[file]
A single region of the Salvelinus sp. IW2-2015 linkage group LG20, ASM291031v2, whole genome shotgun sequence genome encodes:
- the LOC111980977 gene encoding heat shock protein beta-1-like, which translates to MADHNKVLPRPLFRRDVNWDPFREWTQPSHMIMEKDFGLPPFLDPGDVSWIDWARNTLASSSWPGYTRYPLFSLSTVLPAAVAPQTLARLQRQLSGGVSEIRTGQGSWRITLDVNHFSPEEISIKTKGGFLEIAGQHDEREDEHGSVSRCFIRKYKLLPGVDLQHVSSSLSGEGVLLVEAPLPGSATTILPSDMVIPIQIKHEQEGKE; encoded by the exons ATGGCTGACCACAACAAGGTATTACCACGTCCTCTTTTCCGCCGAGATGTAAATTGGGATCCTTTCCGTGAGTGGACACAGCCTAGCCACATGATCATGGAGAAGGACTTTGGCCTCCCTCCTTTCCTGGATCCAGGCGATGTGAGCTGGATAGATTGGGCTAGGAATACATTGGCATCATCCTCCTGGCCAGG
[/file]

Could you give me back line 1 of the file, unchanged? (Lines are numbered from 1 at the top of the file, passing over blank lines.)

A single region of the Salvelinus sp. IW2-2015 linkage group LG20, ASM291031v2, whole genome shotgun sequence genome encodes: